Lawsuit Accuses Molina of Failing to Provide Required Skilled Nursing Care

The insurer Molina Healthcare was accused of neglecting to provide a mandatory skilled nursing program in violation of its managed Medicaid contracts with the state of Illinois in a recently unsealed lawsuit.

The case, first reported by FierceHealthcare, alleges that the Long Beach, Calif.-based insurer failed to operate a so-called “SNFist” program, in which licensed clinicians check on plan members in skilled nursing facilities to prevent unnecessary rehospitalizations and improve outcomes.

Molina in 2014 entered a contract with General Medicine, a group of physicians and advanced nurse practitioners specializing in post-acute and long-term care, but ceased payments after four months, claiming General did not complete required exams. General Medicine ended the contract months later, after Cathy Harvey, the former president of Molina Healthcare of Illinois, ordered the financial department to halt payments until the contract could be renegotiated, the suit alleges.


The lawsuit was filed by Thomas Prose, the CEO and founder of General Medicine. A spokesperson for Molina told Skilled Nursing News that the insurer cannot comment on pending litigation.

Managed Medicaid plans contracted with the state are required to operate SNFist programs, the lawsuit argues, adding that Molina failed to implement a replacement for more than two years without notifying the Illinois Department of Healthcare and Family Services. Molina signed a new Medicaid managed care contract with Illinois in August of 2017; it started in January 2018 with options to renew annually for up to four years.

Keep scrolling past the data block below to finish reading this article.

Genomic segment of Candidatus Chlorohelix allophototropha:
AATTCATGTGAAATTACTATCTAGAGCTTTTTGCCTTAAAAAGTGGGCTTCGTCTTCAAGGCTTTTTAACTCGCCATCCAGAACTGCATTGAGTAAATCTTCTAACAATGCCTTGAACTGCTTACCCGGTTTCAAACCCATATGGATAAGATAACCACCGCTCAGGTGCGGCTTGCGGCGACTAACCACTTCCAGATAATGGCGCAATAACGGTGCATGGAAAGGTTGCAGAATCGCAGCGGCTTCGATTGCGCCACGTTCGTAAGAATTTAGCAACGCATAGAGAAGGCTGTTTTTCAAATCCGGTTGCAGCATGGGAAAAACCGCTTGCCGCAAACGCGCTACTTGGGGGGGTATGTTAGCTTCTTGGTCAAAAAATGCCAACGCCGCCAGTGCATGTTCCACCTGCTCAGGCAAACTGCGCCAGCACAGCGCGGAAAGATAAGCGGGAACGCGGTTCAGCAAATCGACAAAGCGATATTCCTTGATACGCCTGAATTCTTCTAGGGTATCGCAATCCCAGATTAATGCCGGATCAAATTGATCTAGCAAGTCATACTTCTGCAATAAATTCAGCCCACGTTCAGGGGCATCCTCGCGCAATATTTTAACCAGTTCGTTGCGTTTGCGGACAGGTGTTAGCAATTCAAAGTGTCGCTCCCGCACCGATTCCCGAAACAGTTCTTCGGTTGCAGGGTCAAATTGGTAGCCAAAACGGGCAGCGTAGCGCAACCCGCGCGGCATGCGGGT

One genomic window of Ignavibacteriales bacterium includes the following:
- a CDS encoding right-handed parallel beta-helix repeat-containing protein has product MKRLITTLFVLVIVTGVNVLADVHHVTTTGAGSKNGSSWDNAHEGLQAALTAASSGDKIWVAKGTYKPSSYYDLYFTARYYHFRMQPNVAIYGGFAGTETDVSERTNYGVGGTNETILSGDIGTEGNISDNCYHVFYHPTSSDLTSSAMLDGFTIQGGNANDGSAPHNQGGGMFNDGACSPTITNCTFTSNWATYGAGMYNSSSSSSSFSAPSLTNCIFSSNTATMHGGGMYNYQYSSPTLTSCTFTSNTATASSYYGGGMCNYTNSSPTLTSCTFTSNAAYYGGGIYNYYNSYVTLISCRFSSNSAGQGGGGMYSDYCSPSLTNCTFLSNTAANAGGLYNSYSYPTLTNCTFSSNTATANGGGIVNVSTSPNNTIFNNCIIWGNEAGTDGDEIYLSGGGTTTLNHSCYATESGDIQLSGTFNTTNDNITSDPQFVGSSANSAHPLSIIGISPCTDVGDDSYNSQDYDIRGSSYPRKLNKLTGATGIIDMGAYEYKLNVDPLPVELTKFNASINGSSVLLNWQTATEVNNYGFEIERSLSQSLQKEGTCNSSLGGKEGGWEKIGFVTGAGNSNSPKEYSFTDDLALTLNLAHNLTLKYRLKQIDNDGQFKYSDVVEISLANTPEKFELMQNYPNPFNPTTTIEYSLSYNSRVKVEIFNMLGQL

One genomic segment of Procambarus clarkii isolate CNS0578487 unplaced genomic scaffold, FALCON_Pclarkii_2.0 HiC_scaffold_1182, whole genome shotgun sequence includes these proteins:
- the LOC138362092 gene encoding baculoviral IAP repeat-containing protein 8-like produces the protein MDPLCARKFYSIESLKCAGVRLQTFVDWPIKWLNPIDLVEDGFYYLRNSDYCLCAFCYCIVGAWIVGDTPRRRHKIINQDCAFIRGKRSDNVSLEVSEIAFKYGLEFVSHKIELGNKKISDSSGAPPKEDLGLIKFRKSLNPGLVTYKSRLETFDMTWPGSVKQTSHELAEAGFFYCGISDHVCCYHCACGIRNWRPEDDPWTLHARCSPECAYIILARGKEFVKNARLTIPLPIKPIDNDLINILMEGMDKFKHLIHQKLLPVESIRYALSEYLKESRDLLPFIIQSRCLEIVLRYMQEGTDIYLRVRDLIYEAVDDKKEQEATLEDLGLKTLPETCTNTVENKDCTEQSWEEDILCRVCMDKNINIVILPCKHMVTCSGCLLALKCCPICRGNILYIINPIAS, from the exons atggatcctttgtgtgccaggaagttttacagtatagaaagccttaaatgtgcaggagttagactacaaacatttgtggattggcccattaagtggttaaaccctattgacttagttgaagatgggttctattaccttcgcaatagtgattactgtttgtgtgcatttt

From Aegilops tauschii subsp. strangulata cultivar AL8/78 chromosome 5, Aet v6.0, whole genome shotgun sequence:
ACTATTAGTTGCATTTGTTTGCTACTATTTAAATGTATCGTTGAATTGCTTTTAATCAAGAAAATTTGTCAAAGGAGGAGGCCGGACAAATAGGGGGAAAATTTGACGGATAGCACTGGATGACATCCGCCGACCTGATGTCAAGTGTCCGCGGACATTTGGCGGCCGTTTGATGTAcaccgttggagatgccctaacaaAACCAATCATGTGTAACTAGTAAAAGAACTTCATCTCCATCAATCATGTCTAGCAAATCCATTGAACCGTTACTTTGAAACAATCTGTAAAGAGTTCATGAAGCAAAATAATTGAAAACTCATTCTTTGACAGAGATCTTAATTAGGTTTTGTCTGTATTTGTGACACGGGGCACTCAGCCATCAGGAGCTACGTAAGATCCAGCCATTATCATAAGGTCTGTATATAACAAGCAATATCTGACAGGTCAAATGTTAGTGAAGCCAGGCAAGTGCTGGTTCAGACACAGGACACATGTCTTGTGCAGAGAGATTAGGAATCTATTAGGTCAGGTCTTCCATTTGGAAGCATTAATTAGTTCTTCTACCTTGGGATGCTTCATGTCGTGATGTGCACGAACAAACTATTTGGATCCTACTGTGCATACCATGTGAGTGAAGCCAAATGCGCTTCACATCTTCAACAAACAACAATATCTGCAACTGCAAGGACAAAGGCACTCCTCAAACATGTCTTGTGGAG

A memo sent by Molina in May 2015 indicated it had taken over face-to-face evaluations required under the SNFist program. Starting in June 2015, the insurer contracted with MedXM to conduct examinations by nurse practitioners.


Ben Schoen, former chief operating officer for Molina of Illinois, testified in an arbitration hearing that the insurer lacked the “ability or licensure” to provide a SNFist program, even though it planned to implement one. In April 2017, he testified that Molina had not instituted such a program after cutting ties with General Medicine, according to court filings cited in the lawsuit. He said while MedXM performed assessments for homebound patients, it did not perform them for patients in SNFs.

Audit reports to Illinois did not distinguish between home and SNF assessments, Schoen said in the lawsuit.

The lawsuit was unsealed on November 20 after the state of Illinois and the U.S. government declined to intervene in the case.

Written by Maggie Flynn

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